That ye may be the children of your Father which is in heaven: for he maketh his sun to rise on the evil and on the good, and sendeth rain on the just and on the unjust. (Matthew 5:45)

“That ye may be the children of your Father”-We do not become children of God by imitating Him or by anything that we do.  It is not by works, but by adopting grace that we become children of God.  However, if a tree is known by its fruit, then we are to emulate Christ in our conduct, so that we can project God’s glory to others.

“for he maketh his sun to rise on the evil and on the good,”- Sunshine and rain are great blessings to the world and they come from God.  It is His sun that shines and the rain is sent by Him.  Our Lord is pointing out that both good men and bad men share in the benefits of the sun and rain.  We take the sun and rain for granted, but they are proofs of God’s goodness and we would be miserable without them.  The gifts of God’s blessings to wicked men teaches us that we are to do good to our enemies, especially since there is within us a carnal mind which is enmity to God, yet we still share in His bounty.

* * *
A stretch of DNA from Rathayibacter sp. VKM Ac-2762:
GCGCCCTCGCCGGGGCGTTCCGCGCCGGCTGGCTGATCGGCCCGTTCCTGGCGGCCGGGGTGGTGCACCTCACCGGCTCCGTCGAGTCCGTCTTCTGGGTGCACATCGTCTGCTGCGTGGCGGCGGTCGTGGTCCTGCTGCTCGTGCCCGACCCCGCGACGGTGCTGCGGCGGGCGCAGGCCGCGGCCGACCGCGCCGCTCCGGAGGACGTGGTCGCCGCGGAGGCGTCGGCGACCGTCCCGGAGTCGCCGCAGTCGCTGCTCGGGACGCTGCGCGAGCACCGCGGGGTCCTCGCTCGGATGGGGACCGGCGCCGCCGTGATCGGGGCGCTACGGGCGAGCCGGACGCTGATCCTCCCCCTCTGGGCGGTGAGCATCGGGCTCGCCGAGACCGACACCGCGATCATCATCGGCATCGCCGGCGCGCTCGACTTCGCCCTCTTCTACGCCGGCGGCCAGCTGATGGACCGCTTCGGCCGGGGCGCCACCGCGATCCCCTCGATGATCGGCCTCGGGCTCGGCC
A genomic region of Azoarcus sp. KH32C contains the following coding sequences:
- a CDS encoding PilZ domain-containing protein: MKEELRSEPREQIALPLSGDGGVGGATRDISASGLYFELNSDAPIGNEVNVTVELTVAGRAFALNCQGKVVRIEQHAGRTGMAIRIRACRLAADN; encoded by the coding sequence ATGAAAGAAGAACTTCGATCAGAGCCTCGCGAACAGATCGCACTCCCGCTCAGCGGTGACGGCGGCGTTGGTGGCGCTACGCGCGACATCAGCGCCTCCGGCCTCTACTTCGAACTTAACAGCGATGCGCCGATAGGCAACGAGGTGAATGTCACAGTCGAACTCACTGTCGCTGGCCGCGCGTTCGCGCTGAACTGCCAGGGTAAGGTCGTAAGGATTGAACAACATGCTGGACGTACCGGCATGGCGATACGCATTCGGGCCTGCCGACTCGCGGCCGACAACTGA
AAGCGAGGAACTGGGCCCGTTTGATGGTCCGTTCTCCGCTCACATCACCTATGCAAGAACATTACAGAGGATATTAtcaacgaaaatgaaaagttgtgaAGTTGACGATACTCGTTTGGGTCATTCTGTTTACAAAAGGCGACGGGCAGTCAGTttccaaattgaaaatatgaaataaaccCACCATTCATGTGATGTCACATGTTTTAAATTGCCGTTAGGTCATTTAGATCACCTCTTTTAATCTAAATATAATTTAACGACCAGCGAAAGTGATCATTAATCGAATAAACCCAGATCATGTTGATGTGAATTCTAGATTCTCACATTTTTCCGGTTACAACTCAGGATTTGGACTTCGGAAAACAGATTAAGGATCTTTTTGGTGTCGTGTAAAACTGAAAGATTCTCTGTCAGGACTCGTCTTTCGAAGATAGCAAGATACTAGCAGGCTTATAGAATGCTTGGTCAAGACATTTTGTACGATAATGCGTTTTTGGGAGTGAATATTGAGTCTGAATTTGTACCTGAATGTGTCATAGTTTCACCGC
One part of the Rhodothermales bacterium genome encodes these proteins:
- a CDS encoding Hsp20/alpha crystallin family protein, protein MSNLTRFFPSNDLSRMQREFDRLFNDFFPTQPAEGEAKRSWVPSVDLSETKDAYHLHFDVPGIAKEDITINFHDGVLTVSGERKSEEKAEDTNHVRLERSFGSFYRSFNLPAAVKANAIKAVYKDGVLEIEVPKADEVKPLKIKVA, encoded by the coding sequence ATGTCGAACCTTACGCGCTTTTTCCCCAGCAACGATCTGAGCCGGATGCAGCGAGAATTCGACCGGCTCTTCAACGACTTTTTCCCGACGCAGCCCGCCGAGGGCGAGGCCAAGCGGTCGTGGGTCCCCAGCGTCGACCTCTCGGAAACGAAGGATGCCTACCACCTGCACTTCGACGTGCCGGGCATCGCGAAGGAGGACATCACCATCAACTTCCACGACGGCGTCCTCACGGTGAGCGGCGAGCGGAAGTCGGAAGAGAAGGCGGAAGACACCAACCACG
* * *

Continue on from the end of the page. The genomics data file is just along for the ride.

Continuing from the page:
“and sendeth rain on the just and on the unjust”-It is God’s prerogative to bless persons of different characters.  He may even choose to bless those that we consider worthless and undeserving.  The Jews have a saying, “greater is the day of rain, than the resurrection of the dead; for the resurrection of the dead is for the just; but rain is both for the just, and the wicked.”  Jesus is saying in these words that we imitate God by doing good to our enemies.